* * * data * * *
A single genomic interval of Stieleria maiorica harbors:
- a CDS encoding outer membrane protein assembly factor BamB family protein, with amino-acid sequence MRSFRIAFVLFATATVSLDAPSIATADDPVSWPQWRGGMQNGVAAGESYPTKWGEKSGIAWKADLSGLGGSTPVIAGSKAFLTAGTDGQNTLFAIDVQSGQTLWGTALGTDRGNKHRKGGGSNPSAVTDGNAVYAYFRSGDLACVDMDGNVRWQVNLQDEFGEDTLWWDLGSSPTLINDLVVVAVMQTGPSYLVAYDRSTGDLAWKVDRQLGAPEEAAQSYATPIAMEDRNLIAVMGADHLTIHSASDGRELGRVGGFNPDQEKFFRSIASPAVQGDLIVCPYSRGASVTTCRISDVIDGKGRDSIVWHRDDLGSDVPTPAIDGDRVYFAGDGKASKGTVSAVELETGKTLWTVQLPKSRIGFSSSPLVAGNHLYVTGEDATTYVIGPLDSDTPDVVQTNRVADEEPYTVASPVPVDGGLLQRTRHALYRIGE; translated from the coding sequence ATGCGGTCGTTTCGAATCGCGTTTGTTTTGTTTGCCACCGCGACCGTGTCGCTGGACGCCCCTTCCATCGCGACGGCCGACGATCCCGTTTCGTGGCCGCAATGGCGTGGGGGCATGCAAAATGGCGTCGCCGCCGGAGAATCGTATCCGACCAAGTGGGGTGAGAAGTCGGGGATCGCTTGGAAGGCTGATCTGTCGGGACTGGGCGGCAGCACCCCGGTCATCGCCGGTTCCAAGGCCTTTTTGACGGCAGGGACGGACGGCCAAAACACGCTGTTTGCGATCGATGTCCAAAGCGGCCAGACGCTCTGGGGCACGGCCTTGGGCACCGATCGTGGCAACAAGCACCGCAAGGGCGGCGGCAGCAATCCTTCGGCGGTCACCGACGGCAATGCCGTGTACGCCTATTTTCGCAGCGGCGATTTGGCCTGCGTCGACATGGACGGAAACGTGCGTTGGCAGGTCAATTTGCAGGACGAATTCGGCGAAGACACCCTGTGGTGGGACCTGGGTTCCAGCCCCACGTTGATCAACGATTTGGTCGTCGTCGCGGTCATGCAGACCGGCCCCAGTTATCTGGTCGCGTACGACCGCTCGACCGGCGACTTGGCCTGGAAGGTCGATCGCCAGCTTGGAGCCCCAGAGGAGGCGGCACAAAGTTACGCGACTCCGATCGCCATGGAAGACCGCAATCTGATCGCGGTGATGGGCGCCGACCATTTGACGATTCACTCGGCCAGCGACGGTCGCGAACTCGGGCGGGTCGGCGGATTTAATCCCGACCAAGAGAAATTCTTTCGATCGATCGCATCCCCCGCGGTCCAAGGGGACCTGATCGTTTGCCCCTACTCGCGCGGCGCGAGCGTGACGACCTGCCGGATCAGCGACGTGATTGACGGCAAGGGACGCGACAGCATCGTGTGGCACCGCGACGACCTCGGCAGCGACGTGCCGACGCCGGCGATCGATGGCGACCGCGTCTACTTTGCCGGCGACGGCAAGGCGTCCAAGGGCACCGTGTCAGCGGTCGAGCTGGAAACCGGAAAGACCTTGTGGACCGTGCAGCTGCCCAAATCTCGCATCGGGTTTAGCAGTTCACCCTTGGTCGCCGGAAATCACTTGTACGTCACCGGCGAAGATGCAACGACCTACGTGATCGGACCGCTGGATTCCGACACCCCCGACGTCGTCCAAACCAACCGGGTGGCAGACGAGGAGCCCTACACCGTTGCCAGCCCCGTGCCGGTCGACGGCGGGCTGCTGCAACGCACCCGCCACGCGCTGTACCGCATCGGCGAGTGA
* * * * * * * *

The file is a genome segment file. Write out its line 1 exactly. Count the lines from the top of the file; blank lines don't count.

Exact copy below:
A single genomic interval of Stieleria maiorica harbors: